Author: Karen McElrath,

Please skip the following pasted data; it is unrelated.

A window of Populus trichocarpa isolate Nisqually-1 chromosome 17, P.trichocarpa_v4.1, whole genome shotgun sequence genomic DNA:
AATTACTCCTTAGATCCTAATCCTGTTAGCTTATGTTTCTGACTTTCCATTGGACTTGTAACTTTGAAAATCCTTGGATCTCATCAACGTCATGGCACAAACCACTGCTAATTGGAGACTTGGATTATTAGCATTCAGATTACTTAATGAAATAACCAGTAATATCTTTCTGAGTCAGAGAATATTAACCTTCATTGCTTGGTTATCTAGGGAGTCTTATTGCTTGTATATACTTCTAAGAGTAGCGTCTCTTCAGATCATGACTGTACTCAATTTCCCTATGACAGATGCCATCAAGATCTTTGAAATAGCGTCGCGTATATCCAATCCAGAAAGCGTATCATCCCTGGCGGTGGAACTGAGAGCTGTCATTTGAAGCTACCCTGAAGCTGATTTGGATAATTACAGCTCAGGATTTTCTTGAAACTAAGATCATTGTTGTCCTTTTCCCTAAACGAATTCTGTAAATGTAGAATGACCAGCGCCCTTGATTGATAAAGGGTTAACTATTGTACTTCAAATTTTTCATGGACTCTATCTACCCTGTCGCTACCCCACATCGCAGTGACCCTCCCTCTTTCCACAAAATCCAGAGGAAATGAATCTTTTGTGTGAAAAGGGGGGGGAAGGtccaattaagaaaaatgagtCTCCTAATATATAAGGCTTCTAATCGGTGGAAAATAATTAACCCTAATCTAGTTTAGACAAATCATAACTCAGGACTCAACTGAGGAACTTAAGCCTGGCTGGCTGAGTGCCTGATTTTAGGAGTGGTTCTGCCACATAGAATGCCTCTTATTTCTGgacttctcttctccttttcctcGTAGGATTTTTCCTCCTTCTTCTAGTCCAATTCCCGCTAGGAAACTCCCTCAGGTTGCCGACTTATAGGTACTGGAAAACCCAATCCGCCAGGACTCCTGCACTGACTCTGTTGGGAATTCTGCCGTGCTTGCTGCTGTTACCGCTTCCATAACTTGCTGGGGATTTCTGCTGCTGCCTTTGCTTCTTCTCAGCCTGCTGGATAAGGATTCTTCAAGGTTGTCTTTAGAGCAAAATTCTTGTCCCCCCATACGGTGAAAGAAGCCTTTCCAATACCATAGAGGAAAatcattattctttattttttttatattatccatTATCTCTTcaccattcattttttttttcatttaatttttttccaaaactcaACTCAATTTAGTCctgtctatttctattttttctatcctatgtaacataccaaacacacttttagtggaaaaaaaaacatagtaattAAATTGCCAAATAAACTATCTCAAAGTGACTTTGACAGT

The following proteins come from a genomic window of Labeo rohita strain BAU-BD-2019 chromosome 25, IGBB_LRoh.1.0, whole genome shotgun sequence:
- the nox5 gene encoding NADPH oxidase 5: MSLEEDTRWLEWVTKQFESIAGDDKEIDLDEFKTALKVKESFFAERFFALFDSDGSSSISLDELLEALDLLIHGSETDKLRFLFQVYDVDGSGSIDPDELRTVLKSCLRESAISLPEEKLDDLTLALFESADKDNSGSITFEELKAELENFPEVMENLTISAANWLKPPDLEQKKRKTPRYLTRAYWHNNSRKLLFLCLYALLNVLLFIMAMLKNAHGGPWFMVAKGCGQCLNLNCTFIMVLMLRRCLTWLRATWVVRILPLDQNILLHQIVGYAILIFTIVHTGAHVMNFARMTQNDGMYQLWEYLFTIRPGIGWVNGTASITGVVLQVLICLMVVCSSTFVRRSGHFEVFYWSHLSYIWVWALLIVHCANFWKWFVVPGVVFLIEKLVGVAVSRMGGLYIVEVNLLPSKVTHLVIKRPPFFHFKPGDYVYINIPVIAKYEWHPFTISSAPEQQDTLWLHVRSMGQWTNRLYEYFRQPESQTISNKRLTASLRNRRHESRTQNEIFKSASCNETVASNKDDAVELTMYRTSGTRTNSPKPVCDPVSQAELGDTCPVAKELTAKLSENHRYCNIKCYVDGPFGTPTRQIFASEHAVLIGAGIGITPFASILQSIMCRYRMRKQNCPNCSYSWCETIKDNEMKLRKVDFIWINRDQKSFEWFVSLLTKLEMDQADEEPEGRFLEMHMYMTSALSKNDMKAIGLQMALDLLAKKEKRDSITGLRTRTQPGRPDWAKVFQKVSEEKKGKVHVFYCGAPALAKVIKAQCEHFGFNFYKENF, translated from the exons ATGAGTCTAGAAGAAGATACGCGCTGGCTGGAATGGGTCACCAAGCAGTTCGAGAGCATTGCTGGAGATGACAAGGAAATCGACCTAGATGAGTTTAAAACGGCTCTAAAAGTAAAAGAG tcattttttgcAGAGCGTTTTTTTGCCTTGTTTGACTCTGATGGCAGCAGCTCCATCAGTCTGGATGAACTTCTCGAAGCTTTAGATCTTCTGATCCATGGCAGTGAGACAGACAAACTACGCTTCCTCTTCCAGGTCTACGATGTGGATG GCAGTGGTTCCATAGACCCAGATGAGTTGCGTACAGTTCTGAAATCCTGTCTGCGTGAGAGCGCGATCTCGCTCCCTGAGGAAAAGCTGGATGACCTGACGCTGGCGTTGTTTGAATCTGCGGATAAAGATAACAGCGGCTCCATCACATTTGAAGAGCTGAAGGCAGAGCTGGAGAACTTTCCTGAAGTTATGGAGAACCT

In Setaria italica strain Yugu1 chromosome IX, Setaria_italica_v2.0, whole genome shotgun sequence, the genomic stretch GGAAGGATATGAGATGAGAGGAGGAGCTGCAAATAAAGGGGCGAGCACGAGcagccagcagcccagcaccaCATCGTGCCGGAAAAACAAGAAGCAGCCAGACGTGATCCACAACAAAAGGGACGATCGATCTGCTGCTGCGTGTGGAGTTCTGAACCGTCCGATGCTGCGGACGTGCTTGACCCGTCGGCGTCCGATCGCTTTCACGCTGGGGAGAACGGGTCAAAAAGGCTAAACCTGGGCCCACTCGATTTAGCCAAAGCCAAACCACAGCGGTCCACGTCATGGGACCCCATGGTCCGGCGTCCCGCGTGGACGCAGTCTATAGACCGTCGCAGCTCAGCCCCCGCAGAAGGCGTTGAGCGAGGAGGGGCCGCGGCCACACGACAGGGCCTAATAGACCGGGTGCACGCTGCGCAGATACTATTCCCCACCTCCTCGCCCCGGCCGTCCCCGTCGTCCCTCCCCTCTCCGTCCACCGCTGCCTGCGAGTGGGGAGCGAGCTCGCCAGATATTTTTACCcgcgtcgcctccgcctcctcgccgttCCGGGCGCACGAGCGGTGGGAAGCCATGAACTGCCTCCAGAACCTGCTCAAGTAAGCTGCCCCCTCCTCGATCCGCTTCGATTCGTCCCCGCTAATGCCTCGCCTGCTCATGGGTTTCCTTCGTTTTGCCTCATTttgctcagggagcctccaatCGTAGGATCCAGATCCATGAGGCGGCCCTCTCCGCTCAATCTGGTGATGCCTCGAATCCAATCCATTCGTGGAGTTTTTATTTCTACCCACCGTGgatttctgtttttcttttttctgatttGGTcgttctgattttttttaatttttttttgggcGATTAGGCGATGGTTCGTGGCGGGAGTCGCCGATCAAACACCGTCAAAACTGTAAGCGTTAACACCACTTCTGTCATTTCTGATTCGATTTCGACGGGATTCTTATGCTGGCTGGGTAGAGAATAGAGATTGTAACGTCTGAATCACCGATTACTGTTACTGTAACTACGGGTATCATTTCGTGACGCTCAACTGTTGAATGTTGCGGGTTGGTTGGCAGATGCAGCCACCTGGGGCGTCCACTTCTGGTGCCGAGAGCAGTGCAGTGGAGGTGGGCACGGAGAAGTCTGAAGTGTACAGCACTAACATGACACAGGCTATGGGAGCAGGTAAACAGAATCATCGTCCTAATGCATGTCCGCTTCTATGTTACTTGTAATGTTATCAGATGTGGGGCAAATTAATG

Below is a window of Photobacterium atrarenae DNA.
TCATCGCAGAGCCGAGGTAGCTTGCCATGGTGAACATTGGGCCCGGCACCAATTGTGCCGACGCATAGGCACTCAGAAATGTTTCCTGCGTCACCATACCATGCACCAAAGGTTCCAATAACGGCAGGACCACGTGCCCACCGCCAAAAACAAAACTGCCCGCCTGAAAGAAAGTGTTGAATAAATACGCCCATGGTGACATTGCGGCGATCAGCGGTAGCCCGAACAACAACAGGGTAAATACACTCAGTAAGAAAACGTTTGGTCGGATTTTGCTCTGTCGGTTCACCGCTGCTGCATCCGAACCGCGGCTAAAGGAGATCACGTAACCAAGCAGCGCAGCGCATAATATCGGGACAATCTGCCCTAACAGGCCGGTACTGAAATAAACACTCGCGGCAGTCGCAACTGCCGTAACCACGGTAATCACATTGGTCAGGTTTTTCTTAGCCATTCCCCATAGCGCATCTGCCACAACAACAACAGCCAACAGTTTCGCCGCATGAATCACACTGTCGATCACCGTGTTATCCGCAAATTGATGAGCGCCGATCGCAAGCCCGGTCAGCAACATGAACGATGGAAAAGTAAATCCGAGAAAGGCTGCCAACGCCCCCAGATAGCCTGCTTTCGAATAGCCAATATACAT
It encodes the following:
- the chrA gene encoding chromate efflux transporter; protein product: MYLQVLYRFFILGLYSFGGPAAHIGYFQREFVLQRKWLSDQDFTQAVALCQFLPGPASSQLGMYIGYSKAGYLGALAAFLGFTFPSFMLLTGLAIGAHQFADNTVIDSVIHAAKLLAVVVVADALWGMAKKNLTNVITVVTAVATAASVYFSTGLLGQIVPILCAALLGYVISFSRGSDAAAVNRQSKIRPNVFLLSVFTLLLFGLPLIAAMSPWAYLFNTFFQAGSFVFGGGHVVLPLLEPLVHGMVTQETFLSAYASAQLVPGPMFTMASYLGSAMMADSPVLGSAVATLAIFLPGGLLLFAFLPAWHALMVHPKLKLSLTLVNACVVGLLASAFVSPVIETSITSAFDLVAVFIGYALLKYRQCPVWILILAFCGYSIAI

Summary:For almost two hundred years the United States has been a safe haven for Irish political prisoners seeking refuge. More recently however the US government has sought deportation, extradition and prosecution to exclude Irish republicans from the country. In the first book to focus on the relationship between these tools of exclusion and US foreign policy, Karen McElrath examines why this change has come about and the extent to which the granting of political asylum in the US is influenced by relations with Britain and other countries.Karen McElrath questions US government attempts to portray an impartial role in the Irish conflict, arguing that historical and contemporary evidence reveals otherwise. She shows that, far from being a neutral process, the success of bids for political asylum often depends on the relationship between the US and the government of the applicant’s country of origin. Drawing on exclusive interviews with Irish Republicans who have faced deportation or extradition from the United States, or who have been prosecuted in the US for politically-motivated offences, McElrath explores the links between deportation and extradition outcomes and foreign policy issues. The tools of exclusion are defined in their historical context, and the history of US extradition law is described, with particular focus on the treaties with Britain. McElrath also examines the offences for which Irish and Irish-American Republicans have been charged, discusses the various levels of support for Irish political prisoners in the US, and summarises the findings by international human rights organisations.